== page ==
WIPO's World Intellectual Property day ideal for discussing WIPO failures

Each year WIPO declares April 26'th as their "World Intellectual Property Day", and I consider this to be an ideal time to hilight the harm that WIPO's narrow-minded policies cause to creativity and other human rights documented within the UN's Universal Declaration of Human Rights.

Some lawyers and economists will suggest that property is an ideal tool to allocate scarce resources, but refuse to discuss is the impact of applying property law to something which is not scarce. In this case it is government intervening in the marketplace to create artificial scarcity, something that should be carried out very carefully and with adequate analysis. Talking about copyright and patents as a form of "property" is a matter of putting the cart before the horse, when we really must maintain focus on the intent of the policy. In terms of the mandate of WIPO that would be the two parts of UN UDHR Article 27:

(1) Everyone has the right freely to participate in the cultural life of the community, to enjoy the arts and to share in scientific advancement and its benefits.
(2) Everyone has the right to the protection of the moral and material interests resulting from any scientific, literary or artistic production of which he is the author.

This article should lead WIPO to have balance in their policy between both aspects of the article, as expressed in limitations and exceptions to copyright and patent law. Unfortunately WIPO has been very slow in moving forward with treaties to codify limitations and exceptions.

For those narrowly focused on the second part of the article, the fact is that this artificial government created scarcity is to creativity like water is to humans: too little and you dehydrate and die, too much and you drown and die. WIPO's one-track mindedness has lead them to misunderstand this, and they continue to throw water at already drawing creators.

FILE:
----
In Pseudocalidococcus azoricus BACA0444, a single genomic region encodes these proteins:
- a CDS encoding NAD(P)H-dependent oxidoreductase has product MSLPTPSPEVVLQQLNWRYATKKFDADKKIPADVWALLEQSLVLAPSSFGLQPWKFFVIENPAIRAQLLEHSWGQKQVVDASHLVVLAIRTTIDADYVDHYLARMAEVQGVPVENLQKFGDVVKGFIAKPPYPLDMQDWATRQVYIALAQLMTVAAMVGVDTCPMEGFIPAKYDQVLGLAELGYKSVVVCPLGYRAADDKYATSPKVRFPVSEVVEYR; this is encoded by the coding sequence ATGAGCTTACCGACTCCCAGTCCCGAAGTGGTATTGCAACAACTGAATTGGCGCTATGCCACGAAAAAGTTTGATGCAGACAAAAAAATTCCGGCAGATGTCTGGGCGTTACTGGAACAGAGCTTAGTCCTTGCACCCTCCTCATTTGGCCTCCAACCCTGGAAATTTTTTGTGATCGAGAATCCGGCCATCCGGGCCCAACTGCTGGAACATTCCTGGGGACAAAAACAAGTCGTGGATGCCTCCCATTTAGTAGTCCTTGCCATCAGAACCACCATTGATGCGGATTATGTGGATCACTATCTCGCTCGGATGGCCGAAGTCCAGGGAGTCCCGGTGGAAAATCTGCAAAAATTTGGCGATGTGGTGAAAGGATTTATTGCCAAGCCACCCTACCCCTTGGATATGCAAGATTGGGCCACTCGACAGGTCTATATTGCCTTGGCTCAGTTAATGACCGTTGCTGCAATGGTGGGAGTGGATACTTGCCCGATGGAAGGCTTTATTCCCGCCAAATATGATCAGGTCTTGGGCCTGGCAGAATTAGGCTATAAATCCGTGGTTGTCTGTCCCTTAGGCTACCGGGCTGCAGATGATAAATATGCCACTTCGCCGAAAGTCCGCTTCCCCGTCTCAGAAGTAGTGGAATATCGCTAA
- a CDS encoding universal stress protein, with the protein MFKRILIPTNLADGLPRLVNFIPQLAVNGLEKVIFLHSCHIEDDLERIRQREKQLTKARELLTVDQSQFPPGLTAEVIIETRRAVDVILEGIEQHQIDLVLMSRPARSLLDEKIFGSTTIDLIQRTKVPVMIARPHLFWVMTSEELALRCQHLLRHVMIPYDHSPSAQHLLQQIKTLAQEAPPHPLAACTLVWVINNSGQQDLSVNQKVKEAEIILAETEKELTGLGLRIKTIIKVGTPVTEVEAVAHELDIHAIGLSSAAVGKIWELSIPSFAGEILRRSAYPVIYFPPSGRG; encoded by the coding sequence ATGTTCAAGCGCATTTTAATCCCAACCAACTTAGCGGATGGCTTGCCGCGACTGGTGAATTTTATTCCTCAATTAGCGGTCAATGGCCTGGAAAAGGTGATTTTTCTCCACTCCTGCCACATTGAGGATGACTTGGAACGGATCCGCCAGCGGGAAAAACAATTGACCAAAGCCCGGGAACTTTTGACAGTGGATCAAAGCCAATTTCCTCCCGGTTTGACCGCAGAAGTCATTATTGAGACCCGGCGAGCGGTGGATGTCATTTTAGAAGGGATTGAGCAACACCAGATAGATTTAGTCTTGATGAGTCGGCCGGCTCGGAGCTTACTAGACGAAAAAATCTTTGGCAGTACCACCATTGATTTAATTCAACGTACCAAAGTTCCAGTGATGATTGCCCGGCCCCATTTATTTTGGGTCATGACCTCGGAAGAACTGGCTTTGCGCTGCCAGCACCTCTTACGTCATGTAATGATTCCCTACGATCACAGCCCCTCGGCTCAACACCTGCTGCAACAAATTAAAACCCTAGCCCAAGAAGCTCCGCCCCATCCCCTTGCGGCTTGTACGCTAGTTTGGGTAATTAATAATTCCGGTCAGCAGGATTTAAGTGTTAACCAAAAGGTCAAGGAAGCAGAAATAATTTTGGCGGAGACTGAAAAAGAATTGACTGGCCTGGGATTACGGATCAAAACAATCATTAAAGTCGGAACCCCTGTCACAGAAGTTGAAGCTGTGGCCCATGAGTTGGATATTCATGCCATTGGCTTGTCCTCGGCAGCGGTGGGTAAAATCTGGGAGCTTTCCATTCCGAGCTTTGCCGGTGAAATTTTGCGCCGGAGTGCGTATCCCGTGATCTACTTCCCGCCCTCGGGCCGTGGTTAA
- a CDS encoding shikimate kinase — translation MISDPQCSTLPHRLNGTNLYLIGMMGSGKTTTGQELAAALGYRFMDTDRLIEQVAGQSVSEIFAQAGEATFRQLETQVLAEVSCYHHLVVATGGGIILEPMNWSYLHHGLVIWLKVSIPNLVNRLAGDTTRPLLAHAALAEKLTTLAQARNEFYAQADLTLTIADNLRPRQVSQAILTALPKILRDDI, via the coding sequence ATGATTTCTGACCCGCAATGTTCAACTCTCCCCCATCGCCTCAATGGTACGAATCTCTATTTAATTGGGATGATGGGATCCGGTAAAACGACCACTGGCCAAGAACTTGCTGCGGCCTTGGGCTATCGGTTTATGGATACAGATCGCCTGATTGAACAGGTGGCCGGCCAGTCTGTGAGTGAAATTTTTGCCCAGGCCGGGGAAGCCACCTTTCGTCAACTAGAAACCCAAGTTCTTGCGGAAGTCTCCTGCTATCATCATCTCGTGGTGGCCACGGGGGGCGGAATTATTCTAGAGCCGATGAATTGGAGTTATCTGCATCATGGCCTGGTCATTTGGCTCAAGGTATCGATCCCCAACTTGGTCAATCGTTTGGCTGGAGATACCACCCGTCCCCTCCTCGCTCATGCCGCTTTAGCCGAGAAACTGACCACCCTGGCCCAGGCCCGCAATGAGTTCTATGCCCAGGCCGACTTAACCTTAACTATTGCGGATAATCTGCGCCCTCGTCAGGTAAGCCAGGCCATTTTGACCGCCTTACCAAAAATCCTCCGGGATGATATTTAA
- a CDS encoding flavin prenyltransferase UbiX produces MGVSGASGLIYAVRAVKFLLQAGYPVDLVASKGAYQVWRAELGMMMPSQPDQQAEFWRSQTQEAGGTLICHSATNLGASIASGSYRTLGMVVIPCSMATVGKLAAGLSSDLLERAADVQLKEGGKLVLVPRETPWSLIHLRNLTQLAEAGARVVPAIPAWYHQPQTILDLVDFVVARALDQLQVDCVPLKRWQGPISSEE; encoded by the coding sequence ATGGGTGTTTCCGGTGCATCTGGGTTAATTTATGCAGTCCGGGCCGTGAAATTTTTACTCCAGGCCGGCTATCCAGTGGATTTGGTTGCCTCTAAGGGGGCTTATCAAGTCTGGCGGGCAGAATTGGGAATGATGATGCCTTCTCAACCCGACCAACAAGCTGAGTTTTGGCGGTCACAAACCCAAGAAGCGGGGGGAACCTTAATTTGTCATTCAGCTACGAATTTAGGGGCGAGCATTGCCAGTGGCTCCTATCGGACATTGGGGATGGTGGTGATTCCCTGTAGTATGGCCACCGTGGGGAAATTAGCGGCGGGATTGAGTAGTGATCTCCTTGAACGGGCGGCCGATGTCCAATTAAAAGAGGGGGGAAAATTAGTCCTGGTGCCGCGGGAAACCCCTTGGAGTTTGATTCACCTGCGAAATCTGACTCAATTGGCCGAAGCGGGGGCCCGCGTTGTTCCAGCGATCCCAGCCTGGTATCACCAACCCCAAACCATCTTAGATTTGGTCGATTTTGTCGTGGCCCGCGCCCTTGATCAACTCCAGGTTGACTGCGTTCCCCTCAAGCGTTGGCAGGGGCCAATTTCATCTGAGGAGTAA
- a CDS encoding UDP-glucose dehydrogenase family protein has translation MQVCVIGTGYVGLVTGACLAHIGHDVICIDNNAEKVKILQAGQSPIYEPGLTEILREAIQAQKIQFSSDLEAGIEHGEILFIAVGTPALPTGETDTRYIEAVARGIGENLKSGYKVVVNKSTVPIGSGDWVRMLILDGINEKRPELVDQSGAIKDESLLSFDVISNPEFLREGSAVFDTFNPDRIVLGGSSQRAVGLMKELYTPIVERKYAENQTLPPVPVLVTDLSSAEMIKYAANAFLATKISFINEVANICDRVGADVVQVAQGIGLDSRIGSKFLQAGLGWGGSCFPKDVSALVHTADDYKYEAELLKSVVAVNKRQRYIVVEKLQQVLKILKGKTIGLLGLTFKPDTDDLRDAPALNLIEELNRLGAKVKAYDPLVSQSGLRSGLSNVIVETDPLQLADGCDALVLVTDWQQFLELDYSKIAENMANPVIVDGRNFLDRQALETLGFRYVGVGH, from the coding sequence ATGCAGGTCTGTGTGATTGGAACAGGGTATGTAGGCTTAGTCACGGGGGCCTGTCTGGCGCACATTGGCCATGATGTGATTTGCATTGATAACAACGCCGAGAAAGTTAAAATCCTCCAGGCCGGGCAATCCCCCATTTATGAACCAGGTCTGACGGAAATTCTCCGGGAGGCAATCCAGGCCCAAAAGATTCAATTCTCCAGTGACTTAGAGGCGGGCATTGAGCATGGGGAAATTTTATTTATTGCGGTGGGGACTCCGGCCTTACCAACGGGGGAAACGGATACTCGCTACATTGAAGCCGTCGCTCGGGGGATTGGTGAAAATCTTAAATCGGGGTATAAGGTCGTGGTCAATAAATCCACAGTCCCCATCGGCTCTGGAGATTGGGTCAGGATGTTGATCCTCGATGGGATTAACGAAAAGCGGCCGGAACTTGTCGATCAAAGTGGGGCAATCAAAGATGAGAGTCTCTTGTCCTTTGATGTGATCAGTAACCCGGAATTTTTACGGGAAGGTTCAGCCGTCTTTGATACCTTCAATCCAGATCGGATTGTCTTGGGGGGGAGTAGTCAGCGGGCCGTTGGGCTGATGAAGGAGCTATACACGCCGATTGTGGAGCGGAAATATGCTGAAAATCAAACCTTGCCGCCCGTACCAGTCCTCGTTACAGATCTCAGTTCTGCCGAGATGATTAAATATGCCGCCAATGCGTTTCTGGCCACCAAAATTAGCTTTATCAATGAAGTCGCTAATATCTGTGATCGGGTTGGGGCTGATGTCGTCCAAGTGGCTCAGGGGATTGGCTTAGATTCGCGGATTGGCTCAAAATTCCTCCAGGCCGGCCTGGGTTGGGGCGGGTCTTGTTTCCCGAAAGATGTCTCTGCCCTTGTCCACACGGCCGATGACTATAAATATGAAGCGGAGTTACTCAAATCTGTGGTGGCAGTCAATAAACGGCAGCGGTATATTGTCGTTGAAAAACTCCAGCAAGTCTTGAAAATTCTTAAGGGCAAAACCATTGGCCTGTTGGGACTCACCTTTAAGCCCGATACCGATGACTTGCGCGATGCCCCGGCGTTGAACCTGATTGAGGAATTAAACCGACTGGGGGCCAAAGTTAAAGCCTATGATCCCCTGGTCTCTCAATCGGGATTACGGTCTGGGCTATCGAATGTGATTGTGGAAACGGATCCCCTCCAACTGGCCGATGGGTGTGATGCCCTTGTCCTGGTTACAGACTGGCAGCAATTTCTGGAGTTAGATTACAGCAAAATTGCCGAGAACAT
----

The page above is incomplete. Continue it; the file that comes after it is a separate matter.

We must continuously analyze whether, and how much, the application of artificial scarcity to creativity gives us the intended results. As technology and business models change, so must the legal framework which should enable creators to harness a full spectrum of business models. The law should never follow WIPO's narrow thinking of falsely believing that a single business method can ever protect "the moral and material interests resulting from any scientific, literary or artistic production".

Most offensive in recent years is WIPOs encroachment on other rights. For instance, technological measures which have appeared in recent treaties are not the subject matter of Article 27(2) but a matter of article 17 (property rights). As discussed elsewhere, "copy control" is a marketing term and what we have in fact is computer control. What is being proposed is applying non-owner locks to devices which infringe the rights of the owners of these devices, and to put encryption on content which ties the ability to access content to the use of infringing devices. As I detailed in my Bill C-11 brief, one is a direct infringement of property rights, and the other is a contributory infringement. While both of these activities should be clearly illegal as a matter of government protecting property rights described in the UN UDHR, it is quite unfortunate that a UN agency like WIPO has been at the forefront of attacking these rights.

Once the property rights of technology owners is infringed, the infringement of other rights will follow. As more of our lives are intermediated with technology, more personal information and communications will be carried out with these devices. Protecting the property rights of technology owners may become more important in the future than protecting the property rights of home owners, where peoples rights are violated even if nothing is "stolen" from the property.